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Duke lands come-from-behind win over North Carolina

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BROOKLYN — Jayson Tatum, Grayson Allen and Luke Kennard combined for 62 points and Frank Jackson chipped in with 15 points of his own on Friday night as Duke erased a double-digit second half deficit for the second straight game, knocking off top-seeded North Carolina in the semifinals of the ACC tournament, 93-83.

The Blue Devils trailed 61-48 with just over 13 minutes left on Friday, using a 29-8 run that coincided with Joel Berry II’s fourth foul to take a 77-70 lead that North Carolina never recovered from. On Thursday night, in Duke’s win over Louisville, the Blue Devils erased a 12-point deficit — that score was 61-49, coincidentally — to knock off the Cardinals.

Here are four things to take away from Duke’s win:

1. Get ready for the Duke love affair to begin anew: Because it’s going to happen.

The Blue Devils were the consensus favorite to win the national title before the season began. Throughout November and December, every story about Duke read, in part, “just wait until they get their guys healthy.”

Well, guess what: their guys are healthy. Allen’s ankle looks as good as it has looked all year long, Tatum looks like the best isolation scorer in the country and Luke Kennard is still capable of putting up 20 points on a night where he didn’t play all that well. The Blue Devils have their flaws — they are never going to be a great defensive team, their depth is an issue, North Carolina’s bigs absolutely beat the crap out of the Blue Devils for the first 30 minutes on Friday — but this team is more talented than anyone else in college basketball.

And they are now coming off of wins over a pair of top ten teams on back-to-back nights where they trailed by double-digits in the second half of both games.

The love affair is about to begin again.

2. You got a glimpse of the real Harry Giles III: Giles’ story doesn’t need to be retold at this point. An elite prospect during the early years of high school, Giles suffered a torn ACL in both knees and, prior to the start of practice, underwent a procedure on the first knee he injured. He spent 14 months not playing basketball.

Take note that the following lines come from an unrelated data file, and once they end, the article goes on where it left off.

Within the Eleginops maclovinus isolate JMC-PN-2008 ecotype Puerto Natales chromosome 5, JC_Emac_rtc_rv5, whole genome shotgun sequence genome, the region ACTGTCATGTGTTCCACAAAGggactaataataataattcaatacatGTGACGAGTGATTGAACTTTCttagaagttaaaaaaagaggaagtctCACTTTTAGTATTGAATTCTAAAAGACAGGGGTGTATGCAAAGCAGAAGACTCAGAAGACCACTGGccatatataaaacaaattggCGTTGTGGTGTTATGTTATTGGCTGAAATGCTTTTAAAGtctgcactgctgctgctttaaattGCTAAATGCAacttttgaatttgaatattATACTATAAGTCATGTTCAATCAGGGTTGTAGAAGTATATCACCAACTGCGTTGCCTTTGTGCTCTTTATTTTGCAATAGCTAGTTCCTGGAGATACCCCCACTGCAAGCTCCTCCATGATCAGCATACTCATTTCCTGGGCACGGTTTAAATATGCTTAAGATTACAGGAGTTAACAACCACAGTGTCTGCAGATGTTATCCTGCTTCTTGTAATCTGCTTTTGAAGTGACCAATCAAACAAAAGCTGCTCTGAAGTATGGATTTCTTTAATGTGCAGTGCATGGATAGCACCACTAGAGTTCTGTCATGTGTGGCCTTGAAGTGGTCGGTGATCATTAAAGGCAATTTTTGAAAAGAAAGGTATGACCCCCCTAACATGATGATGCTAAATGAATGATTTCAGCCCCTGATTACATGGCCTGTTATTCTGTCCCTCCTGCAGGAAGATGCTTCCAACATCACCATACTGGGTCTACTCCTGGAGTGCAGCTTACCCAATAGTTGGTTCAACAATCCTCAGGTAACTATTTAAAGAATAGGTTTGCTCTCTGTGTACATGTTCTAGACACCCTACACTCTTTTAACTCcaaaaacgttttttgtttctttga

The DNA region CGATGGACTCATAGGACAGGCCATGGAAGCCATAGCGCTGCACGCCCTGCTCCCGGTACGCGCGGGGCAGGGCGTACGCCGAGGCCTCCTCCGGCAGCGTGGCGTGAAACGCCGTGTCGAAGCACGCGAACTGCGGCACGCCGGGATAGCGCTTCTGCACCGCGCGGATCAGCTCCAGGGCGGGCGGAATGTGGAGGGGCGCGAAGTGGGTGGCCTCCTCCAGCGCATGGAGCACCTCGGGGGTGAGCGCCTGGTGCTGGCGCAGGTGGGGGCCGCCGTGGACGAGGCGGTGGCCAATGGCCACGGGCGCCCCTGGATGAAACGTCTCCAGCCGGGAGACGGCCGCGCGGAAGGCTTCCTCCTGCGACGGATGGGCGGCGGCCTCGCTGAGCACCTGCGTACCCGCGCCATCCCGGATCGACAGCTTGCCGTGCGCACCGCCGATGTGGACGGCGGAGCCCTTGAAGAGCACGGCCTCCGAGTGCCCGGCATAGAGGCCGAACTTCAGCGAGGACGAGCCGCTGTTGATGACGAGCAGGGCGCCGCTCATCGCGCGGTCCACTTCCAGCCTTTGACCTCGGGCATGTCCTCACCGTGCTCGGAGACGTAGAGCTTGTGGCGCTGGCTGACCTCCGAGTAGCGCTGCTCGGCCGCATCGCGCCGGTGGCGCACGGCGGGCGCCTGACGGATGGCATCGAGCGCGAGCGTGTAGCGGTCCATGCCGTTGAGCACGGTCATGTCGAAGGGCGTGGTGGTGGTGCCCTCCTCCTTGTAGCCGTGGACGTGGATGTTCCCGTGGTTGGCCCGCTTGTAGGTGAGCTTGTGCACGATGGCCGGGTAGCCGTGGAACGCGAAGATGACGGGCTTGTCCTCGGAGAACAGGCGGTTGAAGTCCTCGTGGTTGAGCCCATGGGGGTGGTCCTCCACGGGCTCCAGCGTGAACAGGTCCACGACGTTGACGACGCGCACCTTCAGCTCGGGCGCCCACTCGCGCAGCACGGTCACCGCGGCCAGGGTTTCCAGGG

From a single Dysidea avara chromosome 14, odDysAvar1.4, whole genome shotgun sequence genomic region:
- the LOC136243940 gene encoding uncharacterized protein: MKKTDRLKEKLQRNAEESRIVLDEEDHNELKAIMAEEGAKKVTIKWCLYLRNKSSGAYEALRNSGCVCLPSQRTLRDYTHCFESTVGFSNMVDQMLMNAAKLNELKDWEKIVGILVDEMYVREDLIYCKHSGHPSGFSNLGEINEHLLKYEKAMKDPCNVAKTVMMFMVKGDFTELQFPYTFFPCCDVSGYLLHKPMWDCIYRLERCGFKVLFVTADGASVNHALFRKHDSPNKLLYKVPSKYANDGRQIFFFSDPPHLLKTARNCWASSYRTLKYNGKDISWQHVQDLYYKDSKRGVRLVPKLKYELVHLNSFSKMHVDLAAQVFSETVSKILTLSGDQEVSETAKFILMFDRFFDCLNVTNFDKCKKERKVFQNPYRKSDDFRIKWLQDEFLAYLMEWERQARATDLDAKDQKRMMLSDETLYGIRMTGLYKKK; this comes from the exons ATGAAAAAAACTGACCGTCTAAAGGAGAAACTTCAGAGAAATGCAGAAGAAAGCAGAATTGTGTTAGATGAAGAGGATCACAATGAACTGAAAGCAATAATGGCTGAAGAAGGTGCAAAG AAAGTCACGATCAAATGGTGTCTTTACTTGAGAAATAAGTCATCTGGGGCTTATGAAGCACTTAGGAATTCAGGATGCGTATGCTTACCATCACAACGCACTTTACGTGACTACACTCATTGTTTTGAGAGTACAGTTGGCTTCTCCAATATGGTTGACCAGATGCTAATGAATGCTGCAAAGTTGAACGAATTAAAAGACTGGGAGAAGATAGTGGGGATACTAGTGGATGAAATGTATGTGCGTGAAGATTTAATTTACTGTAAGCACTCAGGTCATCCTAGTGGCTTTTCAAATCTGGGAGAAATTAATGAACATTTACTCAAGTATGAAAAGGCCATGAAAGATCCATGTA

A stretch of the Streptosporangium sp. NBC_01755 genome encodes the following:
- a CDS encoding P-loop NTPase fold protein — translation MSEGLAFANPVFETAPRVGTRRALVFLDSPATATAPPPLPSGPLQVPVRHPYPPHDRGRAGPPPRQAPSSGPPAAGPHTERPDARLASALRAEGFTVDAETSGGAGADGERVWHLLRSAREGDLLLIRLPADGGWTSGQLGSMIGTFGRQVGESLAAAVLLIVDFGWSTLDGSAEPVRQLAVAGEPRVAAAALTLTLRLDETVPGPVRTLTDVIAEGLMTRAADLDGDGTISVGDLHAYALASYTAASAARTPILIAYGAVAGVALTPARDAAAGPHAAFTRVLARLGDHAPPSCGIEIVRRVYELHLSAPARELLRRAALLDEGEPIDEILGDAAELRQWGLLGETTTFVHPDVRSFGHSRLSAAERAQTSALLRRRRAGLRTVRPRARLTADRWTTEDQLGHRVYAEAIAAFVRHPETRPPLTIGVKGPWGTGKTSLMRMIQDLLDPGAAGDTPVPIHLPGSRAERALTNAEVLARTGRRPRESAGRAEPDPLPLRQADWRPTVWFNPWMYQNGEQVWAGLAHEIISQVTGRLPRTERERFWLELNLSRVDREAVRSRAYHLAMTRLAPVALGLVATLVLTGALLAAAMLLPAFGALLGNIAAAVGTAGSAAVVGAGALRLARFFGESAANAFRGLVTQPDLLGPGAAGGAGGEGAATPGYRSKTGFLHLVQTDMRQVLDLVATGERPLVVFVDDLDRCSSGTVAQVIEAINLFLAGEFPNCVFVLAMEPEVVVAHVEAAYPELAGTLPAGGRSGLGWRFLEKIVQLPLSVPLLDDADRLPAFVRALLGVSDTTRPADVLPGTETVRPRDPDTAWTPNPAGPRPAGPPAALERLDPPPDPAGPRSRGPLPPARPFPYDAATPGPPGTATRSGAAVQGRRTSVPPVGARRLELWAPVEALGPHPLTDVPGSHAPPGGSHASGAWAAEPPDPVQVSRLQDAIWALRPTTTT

That’s not easy for anyone to overcome, let alone a freshman that has never played basketball at this level before, and it showed during the season. Giles struggled with everything: the physicality, the speed of the game, defensive rotations, his endurance, his explosiveness. He just wasn’t the same guy.

On Friday night, however, we saw a little bit of what made him so special as a high schooler. Late in the second half, with Amile Jefferson on the bench with four fouls and Duke in a physical battle with the Tar Heels, Giles had a pivotal stretch where he blocked a shot at one end, beat Tony Bradley down the floor for a dunk at the other end, stole an entry pass on the ensuing UNC possession and, after Duke scored at the other end of the floor, snagged a rebound in between two of North Carolina’s big, physical dominating front court pieces.

That’s the guy that we’ve been waiting all year to see, and this was another step towards Giles being that guy.

3. North Carolina is damn good when they have everyone on the court: Duke won on Friday, but North Carolina showed just how dominant they are capable of being when all their guys are on the floor.

Berry went to the bench with 15 minutes left. Duke’s run came entirely with him out of the lineup, and coincided with UNC’s inability to get anything done offensively. We all know how important Berry is to the Tar Heels — if you didn’t, I think today proved it to you — and that loss is a by-product of one of those things that happens in hoops.

Berry isn’t in foul trouble often, however.

And when he’s on the floor, Theo Pinson is healthy and Isaiah is both healthy and not in foul trouble, the Tar Heels are as good or better than just about anyone.

Put another way, North Carolina-Duke Round 4 in the Final Four is not something that should shock anyone.

4. Where are these teams going to get seeded?: I think North Carolina is probably going to be safe as a No. 1 seed, but they’ve now lost two games in the last week. With Gonzaga going 32-1 and, in all likelihood, one of the three elite teams in the Pac-12 winning that conference tournament, might their be two West Coast teams that earn a No. 1 seed?

I don’t think so, but it’s possible.

Perhaps more interesting, however, will be where Duke is seeded. They just added two top ten wins to a résumé that looked good enough to be in contention for a No. 3 seed. With a win on Saturday night, can they climb into the No. 2 seed line?

Bluiett back to Xavier for senior season

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Xavier lost one significant piece to the professional ranks this spring, but will return another.

Trevon Bluiett, the team’s leading scorer last year, announced via social media that he will be back to play his senior season with the Musketeers.

Chris Mack will return the bulk of a roster that struggled February only to make a run to the Elite Eight, but getting Bluiett for a final season makes the Musketeers especially dangerous. The 6-foot-6 Bluiett scored a team-high 18.5 points per game last year while also putting up 5.7 rebounds and 2.1 assists per night. He shot 37.1 percent from 3-point range, the second-best mark on the team. His return, even with point guard Edmond Sumner going pro amid his ACL tear recovery, makes Xavier one of the top teams in the Big East heading into the 2017-18 season.

Bluiett himself is enough to keep Xavier relevant in the league, but when he’s coupled with the likes of returners JP Macura, Sean O’Mara and Quentin Goodwin, plus a recruiting class featuring two four-star prospects, it’s not difficult to see a path for Mack’s group to a place where they can compete with the likes of Villanova and Seton Hall atop the league.